African American and supporter of the Union, Alfred M. Green, delivered a speech to fellow African Americans during the first month of the Civil War in 1868 Philadelphia. Green’s purpose in this speech is to persuade and convince other African Americans with the same political beliefs as him to prepare to eventually join the Union forces.
Green adopts a patriotic, religious and solemn but yet, sarcastic, tone in order to illustrate that while African Americans were not legally permitted to enlist in the army, they should still strive to prepare to enlist as soon as the legal right to fight for their country and against slavery was given to African American men, as well as to speak briefly about the injustice shown to African Americans before and during the Civil War.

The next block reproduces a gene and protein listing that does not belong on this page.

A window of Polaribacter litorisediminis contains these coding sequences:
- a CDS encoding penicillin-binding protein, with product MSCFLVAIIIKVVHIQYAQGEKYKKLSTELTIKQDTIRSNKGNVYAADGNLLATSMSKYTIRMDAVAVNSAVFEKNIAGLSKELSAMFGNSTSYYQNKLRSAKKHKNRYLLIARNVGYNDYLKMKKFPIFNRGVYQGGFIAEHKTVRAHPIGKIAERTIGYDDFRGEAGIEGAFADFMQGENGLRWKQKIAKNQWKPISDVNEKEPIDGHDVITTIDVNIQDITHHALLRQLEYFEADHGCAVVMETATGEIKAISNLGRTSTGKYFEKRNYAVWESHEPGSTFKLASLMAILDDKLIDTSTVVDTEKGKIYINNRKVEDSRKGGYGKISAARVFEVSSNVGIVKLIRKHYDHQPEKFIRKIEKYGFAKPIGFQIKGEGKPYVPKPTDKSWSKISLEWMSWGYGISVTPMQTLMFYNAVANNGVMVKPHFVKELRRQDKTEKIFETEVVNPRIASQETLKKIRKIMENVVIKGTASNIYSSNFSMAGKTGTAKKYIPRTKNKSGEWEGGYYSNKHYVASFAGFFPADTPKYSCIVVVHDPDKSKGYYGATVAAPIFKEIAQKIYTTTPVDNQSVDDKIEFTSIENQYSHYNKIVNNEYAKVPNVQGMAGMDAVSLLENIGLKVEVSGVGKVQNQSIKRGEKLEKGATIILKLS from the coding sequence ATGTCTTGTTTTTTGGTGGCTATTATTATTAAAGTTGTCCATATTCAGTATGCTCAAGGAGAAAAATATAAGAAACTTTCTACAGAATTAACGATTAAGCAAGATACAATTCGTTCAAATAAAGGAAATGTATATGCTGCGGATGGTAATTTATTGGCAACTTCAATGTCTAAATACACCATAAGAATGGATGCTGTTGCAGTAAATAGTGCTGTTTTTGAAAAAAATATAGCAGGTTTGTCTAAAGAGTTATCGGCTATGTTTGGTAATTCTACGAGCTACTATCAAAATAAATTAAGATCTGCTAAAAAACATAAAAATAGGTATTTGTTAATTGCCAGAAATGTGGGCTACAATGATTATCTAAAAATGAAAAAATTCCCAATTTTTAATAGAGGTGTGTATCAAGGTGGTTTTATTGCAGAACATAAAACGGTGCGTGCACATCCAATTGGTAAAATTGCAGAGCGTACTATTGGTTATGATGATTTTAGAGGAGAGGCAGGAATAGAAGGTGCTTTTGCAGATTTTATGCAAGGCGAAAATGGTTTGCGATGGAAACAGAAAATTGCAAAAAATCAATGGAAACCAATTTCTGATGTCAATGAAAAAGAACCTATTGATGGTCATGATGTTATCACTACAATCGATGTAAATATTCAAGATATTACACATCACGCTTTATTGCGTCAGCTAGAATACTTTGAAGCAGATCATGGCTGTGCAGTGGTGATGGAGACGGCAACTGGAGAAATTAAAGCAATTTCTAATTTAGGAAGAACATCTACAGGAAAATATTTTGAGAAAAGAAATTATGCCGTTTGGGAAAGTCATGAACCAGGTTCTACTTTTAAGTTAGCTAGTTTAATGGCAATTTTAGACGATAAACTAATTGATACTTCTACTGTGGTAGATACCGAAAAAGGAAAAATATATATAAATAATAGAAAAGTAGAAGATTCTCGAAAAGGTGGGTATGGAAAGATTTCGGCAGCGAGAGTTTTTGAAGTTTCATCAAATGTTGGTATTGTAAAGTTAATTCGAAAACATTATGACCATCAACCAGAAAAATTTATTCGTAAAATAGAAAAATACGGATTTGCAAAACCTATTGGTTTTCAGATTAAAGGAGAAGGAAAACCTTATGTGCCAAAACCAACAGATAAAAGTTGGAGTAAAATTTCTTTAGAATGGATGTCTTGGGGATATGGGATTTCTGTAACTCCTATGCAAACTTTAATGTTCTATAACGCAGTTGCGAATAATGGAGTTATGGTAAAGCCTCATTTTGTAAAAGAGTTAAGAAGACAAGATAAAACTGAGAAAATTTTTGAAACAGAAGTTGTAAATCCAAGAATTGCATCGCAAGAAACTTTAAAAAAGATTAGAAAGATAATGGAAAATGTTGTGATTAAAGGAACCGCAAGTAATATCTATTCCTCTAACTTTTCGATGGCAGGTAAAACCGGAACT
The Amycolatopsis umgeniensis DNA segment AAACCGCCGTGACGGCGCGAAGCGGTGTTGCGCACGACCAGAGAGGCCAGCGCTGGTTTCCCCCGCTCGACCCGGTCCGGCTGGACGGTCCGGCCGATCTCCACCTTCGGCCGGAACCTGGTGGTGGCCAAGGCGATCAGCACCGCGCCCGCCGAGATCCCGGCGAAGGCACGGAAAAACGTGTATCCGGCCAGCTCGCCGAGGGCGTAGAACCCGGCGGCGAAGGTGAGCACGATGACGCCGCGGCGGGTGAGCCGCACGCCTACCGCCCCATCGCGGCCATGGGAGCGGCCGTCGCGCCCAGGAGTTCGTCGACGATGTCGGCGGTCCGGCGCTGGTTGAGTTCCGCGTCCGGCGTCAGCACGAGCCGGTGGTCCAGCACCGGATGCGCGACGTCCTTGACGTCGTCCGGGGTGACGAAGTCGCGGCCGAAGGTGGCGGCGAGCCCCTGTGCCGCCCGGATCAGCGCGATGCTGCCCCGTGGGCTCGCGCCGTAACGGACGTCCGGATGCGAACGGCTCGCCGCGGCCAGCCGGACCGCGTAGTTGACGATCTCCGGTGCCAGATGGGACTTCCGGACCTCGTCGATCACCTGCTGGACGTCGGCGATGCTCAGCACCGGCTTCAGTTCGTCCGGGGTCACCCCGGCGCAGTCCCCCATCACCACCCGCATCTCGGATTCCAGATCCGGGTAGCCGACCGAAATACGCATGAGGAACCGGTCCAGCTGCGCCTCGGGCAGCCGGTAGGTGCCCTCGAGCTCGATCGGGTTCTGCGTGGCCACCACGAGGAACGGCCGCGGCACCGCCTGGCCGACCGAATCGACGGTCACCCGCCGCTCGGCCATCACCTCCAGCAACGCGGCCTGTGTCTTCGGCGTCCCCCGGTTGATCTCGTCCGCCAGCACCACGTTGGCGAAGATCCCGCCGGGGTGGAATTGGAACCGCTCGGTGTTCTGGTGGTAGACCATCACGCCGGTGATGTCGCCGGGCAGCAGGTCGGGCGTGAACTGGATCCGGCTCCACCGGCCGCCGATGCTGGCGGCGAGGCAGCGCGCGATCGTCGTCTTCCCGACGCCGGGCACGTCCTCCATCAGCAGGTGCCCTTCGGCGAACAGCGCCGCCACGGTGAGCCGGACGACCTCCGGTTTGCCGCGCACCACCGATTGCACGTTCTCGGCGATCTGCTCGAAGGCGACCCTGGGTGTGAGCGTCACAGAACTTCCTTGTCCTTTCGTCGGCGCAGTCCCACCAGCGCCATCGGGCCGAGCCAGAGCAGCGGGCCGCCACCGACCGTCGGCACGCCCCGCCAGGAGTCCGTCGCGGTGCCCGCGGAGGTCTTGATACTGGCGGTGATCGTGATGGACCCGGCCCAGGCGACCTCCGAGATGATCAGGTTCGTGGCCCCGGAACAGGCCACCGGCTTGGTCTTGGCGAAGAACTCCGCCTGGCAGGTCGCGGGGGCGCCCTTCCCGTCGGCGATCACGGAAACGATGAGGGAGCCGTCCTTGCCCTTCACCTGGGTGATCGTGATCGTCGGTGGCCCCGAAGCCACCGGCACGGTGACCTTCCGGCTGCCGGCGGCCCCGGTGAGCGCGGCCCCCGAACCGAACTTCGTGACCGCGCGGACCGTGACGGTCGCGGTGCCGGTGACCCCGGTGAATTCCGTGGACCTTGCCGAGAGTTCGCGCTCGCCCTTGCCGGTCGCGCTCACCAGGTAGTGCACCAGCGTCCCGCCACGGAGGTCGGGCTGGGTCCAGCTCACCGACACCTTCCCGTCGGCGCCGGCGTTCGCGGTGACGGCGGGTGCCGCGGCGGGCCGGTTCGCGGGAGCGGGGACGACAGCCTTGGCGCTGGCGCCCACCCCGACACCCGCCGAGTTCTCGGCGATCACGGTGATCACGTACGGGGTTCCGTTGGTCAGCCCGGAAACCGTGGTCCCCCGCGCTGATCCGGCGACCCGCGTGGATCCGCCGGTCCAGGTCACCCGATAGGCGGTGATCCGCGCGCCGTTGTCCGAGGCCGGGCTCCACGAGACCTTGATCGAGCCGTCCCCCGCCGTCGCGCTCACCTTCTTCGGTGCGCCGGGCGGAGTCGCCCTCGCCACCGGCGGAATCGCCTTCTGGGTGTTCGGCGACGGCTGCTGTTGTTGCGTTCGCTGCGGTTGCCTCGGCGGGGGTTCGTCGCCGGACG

Green opens the speech by mentioning the primary beliefs of American citizens: “love of country, of freedom, and of civil and religious toleration,” which Green defines as “true patriotism” (1). In the first two paragraphs of his speech, heavy patriotic diction is utilized to instill the audience with feelings of pride, love and patriotism for America, as well as the desire to go to war.
Green also speaks concerning [George] Washington and [Andrew] Jackson, briefly summarizing their deeds, but also boldly states that their actions were in vain, for they “failed to bring us into recognition as citizens” (2), possibly meaning blacks and whites. Green shows his bias by inspiring African Americans to go to war, while reprimanding white citizens for denying African Americans of the rights that should legally be theirs.